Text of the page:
18 CEILING PANELS 1 REPLACING A CEILING PANEL If you have a damaged ceiling panel, you don t need to replace the whole ceiling. You can piece or replace the spoiled panel. There are two types of manufactured home ceiling panels: fibreboard and textured gypsum wallboard. The wallboard is more widely available. (Be sure to fix the problem that caused the damaged panel before replacing it. See our section called Identifying a Roof Leak. ) Here are some tips: The panels installed in the factory are four feet wide and run the width of your manufactured home. You re not likely to find a panel that long, and if you did, it would be hard to handle. If the whole panel is ruined, replace it with two eight-foot panels cut to fit. Or, cut away the damaged area and add a new piece. It s a good idea to find someone to assist you because these panels are difficult to install alone. Matching the texture and thickness of your panel is more important than matching the colour. You can always paint the ceiling after you ve installed the new panel. You will also need to match the battens-the strips that cover the grooves between the panels. If the damage was caused by water, the insulation must be dried out or replaced. While you have the ceiling open, you might want to add more insulation. If there is no vapour barrier between the insulation and the ceiling, add one. A vapour barrier protects against condensation moisture. The ends of ceiling panels are installed between the sidewalls and the roof. You don t need to dig these ends out. Slice the ceiling panels at the wall edge. To support the new panel and cover the edge, add 1 x 2 moulding strips that have been stained or painted. Materials you will need: Gypsum wallboard panel(s), 1 x 2 inch finished moulding, rosettes, battens, 1 ¼ inch drywall screws, measuring tape, utility knife, straightedge, screwdriver or drill. STEP 1: Before you Begin If there is a ceiling fan or light, turn off power to the work area and remove the fixture. STEP 2: Remove Trim Pry off the batten and moulding strip holding the damaged panel from the next panel. If there are rosettes fastening the panel to the roof truss, remove them. STEP 3: Measure and Cut Determine how much of the panel needs to be removed. Find the roof truss (these are spaced every 1 to 2 feet) and measure from the centre of the truss to the wall. Or measure the full length, if you are removing the whole panel. With a utility knife and straightedge, cut new panel(s) to fit. 18

19 CEILING PANELS 2 STEP 4: Remove Ceiling Panel Using a utility knife and straightedge, cut the ceiling panel along the wall edges. Remove nails, staples or screws holding the panel to the roof truss. To remove less than a full panel, make your cut along the centre of the truss. STEP 5: Clean Truss Surface Pull remaining nails and staples from the exposed roof trusses. The surface must be free of any protrusions or the new panel may bulge. STEP 6: Install Panel(s) Lift panel in place and secure the edge to the roof truss with 1 ¼ inch drywall screws. Secure to truss along wall edge as well. STEP 7: Add Rosettes To keep the panel from buckling in the middle, add a screw with a rosette every 18 inches along the centre of roof trusses. STEP 8: Add Battens and Moulding Attach battens between ceiling panels to cover the joints. Add moulding along the wall edges. 19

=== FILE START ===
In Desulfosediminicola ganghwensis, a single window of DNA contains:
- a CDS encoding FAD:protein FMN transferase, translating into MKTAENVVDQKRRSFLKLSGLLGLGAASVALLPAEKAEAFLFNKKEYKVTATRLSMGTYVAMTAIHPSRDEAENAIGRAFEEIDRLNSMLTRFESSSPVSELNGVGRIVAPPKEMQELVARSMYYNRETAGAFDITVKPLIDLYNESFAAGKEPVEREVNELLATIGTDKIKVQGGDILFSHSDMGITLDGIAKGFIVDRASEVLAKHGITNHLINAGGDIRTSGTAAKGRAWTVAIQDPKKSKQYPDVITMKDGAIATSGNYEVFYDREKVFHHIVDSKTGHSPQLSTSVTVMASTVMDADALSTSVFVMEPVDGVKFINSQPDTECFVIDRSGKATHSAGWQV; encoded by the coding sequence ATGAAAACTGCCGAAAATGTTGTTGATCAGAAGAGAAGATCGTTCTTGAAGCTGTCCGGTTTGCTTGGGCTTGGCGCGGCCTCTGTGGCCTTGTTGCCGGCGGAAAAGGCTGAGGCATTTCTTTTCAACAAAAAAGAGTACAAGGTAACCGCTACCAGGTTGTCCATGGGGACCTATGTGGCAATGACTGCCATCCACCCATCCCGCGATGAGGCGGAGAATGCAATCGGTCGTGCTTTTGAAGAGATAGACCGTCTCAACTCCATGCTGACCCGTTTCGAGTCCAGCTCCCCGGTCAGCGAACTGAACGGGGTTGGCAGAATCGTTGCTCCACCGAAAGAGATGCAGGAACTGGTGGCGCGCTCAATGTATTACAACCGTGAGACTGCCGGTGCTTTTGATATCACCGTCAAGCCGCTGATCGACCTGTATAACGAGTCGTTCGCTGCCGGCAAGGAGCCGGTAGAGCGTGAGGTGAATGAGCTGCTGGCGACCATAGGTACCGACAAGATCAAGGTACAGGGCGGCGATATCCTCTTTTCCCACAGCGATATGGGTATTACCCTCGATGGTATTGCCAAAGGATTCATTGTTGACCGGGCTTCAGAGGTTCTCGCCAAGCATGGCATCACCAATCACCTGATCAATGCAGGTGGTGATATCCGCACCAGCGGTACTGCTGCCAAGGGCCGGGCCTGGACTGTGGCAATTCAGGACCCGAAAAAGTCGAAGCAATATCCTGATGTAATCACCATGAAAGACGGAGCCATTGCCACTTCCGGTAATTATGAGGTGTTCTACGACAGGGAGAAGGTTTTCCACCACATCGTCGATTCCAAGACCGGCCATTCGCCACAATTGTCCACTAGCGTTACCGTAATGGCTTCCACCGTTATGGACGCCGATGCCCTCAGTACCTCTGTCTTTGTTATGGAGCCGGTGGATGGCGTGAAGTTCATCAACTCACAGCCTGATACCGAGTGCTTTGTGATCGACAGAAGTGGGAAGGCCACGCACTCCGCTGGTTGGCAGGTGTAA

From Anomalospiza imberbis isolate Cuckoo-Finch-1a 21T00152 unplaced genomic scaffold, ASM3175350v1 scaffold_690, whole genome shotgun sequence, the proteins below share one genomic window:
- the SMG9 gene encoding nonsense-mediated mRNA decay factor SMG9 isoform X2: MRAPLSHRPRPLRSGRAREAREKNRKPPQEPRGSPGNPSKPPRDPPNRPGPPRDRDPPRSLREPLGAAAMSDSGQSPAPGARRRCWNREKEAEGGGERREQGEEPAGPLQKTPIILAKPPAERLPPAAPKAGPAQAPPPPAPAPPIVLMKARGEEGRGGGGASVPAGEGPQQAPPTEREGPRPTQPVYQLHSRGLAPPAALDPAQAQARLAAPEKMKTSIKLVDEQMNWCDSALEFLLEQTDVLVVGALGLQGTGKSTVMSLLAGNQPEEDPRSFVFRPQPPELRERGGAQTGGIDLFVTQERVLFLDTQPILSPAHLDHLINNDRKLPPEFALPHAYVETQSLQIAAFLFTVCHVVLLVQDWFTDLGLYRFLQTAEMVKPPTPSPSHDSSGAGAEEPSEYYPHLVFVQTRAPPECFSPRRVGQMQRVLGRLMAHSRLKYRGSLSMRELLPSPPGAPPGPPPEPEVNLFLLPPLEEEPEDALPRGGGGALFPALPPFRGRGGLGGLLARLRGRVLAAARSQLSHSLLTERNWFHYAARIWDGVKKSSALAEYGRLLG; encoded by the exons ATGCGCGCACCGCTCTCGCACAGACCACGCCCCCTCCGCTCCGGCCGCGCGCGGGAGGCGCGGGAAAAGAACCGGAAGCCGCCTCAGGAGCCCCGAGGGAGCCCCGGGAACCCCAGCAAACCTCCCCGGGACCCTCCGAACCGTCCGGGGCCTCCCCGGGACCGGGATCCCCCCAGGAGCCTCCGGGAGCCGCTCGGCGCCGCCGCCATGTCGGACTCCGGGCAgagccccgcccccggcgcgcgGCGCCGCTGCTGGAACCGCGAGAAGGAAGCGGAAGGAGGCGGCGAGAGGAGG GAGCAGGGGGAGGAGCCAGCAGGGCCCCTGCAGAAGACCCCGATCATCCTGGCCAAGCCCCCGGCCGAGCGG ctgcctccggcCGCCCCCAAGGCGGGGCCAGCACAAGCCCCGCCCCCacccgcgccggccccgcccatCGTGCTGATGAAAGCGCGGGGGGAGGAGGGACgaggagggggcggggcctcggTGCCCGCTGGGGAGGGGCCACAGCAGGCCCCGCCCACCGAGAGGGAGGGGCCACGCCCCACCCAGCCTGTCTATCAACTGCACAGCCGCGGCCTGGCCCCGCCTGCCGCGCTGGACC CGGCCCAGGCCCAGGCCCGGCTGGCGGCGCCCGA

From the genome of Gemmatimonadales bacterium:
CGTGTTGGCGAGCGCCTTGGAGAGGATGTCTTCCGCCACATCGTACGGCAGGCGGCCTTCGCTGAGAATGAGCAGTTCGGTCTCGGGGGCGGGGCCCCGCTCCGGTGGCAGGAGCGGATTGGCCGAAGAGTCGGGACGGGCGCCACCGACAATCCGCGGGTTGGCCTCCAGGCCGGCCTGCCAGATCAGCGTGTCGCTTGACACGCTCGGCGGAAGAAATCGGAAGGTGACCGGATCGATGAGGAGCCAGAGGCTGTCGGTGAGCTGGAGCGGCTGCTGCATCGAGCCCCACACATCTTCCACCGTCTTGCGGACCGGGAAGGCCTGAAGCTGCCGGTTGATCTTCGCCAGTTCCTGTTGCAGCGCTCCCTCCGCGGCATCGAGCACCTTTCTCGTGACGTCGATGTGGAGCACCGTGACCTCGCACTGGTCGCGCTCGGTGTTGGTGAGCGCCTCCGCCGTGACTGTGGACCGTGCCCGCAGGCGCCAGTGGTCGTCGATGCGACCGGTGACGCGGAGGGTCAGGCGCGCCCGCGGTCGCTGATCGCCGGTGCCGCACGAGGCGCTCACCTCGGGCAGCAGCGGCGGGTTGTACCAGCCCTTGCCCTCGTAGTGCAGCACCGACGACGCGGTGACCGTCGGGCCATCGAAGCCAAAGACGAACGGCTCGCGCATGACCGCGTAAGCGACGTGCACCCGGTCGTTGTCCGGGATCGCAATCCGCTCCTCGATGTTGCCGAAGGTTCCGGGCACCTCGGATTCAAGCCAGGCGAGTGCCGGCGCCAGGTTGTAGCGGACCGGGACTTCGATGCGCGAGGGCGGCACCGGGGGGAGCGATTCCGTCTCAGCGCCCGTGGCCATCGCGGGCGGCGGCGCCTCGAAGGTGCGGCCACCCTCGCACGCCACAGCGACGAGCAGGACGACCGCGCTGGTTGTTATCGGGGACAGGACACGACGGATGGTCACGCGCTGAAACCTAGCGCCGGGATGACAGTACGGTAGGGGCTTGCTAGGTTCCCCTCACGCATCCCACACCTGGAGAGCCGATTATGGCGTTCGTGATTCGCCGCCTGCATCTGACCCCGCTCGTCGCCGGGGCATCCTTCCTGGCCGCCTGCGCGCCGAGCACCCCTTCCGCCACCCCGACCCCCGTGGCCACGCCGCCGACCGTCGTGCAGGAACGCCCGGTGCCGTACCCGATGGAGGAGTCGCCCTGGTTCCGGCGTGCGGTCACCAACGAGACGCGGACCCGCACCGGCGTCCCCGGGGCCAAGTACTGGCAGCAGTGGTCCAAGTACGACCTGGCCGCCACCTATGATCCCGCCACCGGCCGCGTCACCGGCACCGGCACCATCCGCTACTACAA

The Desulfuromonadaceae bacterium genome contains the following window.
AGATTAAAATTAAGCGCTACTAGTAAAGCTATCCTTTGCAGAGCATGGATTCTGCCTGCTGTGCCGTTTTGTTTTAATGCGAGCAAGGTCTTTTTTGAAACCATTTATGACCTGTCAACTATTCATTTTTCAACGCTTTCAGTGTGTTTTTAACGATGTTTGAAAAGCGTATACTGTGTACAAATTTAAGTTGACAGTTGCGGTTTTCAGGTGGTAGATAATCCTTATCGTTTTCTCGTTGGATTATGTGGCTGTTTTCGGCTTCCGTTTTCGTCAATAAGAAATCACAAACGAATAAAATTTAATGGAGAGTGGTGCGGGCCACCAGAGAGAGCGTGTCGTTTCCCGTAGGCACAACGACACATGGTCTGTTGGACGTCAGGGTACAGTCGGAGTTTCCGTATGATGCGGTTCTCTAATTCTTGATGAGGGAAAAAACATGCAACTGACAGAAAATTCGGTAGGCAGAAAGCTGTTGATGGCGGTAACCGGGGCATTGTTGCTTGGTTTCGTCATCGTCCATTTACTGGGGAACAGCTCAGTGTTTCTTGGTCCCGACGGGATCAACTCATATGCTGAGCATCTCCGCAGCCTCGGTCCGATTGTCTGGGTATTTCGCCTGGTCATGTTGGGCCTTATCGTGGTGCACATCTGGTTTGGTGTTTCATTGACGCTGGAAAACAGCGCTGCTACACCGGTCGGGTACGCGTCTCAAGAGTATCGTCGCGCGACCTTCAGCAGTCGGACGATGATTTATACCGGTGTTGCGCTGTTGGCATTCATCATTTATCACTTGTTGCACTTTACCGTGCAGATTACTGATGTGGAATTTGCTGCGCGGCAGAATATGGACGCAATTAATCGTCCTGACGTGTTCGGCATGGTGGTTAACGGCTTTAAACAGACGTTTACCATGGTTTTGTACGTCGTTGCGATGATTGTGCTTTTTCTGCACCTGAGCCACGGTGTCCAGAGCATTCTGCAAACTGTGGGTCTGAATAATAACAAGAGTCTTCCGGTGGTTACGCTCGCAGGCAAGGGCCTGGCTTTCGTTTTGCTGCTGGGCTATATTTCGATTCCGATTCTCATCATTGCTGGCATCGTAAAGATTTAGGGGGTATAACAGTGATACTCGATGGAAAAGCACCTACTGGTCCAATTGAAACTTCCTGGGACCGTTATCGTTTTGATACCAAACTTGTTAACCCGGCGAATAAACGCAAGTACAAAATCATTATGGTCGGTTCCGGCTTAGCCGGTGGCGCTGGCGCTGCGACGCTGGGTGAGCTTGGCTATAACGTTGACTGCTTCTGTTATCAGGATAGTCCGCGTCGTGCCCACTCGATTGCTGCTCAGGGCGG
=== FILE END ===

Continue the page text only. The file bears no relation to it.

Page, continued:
20 WATER HEATER 1 WATER HEATER MAINTENANCE A leaking water heater will do a lot of damage to your home. Even a small, slow leak can soak into the particle board subflooring and cause the subfloor to decay. Leaking water may also seep into carpeting, create mildew and permanently stain your walls. As awful as this sounds, a faulty water heater can cause even greater damage. Fire or toxic fumes from a water heater that is not properly installed or maintained could pose a real threat to you and your family. Fortunately, many water heater problems can be avoided with proper maintenance. All water heaters should be frequently checked for leaks. It s important to check the pipe connections, the valves and underneath the unit. Simple preventive maintenance will help you avoid lasting damage from a leaking water heater. Take time to test the temperature/pressure relief valve once a year to make sure it s working. Be careful when you do. The water in the tank is HOT and can cause scalding burns. Pull up or push down on the valve handle; hot water should come out of the overflow pipe. If it does, the valve is working properly. Periodically drain water from the drain faucet at the bottom of the water tank. Again, take care not to get burned by the hot water. Draining water will remove sediment from the tank bottom that could corrode the unit as well as reduce its heating efficiency. See page 2 on water heaters. Check all water lines, connections and valves for signs of leakage, especially where connections have been crimped. With a flashlight, check under the tank for small leaks that could be caused by rust and corrosion. You can protect the floor under the water heater from water damage by painting the area with a water sealant. If you do, be sure you ve turned off the heat source to the water heater. Otherwise, you may create a fire hazard. Since particleboard may be damaged if it s soaked, consider replacing it with plywood flooring. You can install a specially designed drip pan under the water heater. These pans are available at most building supply stores for about $30. Make sure the pan you select has a drain out the bottom. AN IMPORTANT NOTE: If your water heater doesn t have a temperature/pressure relief valve (TPR), YOU SHOULD install one. This is a safeguard every water heater should have - it s an inexpensive attachment that can save you thousands of dollars and is an important safety feature. After you have installed the valve, test it. Open the lever on the valve. If water spurts out, the valve is working. 20